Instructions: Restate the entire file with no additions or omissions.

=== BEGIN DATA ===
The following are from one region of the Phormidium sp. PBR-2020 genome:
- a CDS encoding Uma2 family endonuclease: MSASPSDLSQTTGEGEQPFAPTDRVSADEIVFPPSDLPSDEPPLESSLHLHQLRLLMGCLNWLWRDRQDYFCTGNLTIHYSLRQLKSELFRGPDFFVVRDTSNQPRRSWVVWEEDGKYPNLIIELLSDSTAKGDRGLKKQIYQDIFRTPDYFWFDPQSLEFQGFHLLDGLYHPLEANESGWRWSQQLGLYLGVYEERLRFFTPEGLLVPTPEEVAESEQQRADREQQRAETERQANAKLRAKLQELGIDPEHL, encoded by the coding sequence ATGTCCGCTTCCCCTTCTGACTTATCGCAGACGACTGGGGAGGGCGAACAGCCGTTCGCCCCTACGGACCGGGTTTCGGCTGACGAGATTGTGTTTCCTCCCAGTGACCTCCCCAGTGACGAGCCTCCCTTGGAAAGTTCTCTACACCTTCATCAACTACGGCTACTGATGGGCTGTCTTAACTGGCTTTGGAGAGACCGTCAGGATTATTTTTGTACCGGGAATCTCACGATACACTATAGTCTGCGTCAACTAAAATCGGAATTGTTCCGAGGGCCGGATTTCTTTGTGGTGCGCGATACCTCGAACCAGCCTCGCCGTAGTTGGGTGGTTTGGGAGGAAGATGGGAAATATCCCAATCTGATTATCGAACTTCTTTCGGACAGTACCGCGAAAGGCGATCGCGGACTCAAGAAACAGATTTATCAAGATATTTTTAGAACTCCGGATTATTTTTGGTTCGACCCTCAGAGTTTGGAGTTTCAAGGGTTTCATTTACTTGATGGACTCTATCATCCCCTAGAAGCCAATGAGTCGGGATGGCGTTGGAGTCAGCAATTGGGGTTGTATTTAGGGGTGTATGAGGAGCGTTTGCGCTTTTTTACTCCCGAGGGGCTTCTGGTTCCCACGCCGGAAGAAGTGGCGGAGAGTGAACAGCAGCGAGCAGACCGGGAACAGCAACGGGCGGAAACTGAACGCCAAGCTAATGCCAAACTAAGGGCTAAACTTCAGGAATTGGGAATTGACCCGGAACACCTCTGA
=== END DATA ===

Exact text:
The following are from one region of the Phormidium sp. PBR-2020 genome:
- a CDS encoding Uma2 family endonuclease: MSASPSDLSQTTGEGEQPFAPTDRVSADEIVFPPSDLPSDEPPLESSLHLHQLRLLMGCLNWLWRDRQDYFCTGNLTIHYSLRQLKSELFRGPDFFVVRDTSNQPRRSWVVWEEDGKYPNLIIELLSDSTAKGDRGLKKQIYQDIFRTPDYFWFDPQSLEFQGFHLLDGLYHPLEANESGWRWSQQLGLYLGVYEERLRFFTPEGLLVPTPEEVAESEQQRADREQQRAETERQANAKLRAKLQELGIDPEHL, encoded by the coding sequence ATGTCCGCTTCCCCTTCTGACTTATCGCAGACGACTGGGGAGGGCGAACAGCCGTTCGCCCCTACGGACCGGGTTTCGGCTGACGAGATTGTGTTTCCTCCCAGTGACCTCCCCAGTGACGAGCCTCCCTTGGAAAGTTCTCTACACCTTCATCAACTACGGCTACTGATGGGCTGTCTTAACTGGCTTTGGAGAGACCGTCAGGATTATTTTTGTACCGGGAATCTCACGATACACTATAGTCTGCGTCAACTAAAATCGGAATTGTTCCGAGGGCCGGATTTCTTTGTGGTGCGCGATACCTCGAACCAGCCTCGCCGTAGTTGGGTGGTTTGGGAGGAAGATGGGAAATATCCCAATCTGATTATCGAACTTCTTTCGGACAGTACCGCGAAAGGCGATCGCGGACTCAAGAAACAGATTTATCAAGATATTTTTAGAACTCCGGATTATTTTTGGTTCGACCCTCAGAGTTTGGAGTTTCAAGGGTTTCATTTACTTGATGGACTCTATCATCCCCTAGAAGCCAATGAGTCGGGATGGCGTTGGAGTCAGCAATTGGGGTTGTATTTAGGGGTGTATGAGGAGCGTTTGCGCTTTTTTACTCCCGAGGGGCTTCTGGTTCCCACGCCGGAAGAAGTGGCGGAGAGTGAACAGCAGCGAGCAGACCGGGAACAGCAACGGGCGGAAACTGAACGCCAAGCTAATGCCAAACTAAGGGCTAAACTTCAGGAATTGGGAATTGACCCGGAACACCTCTGA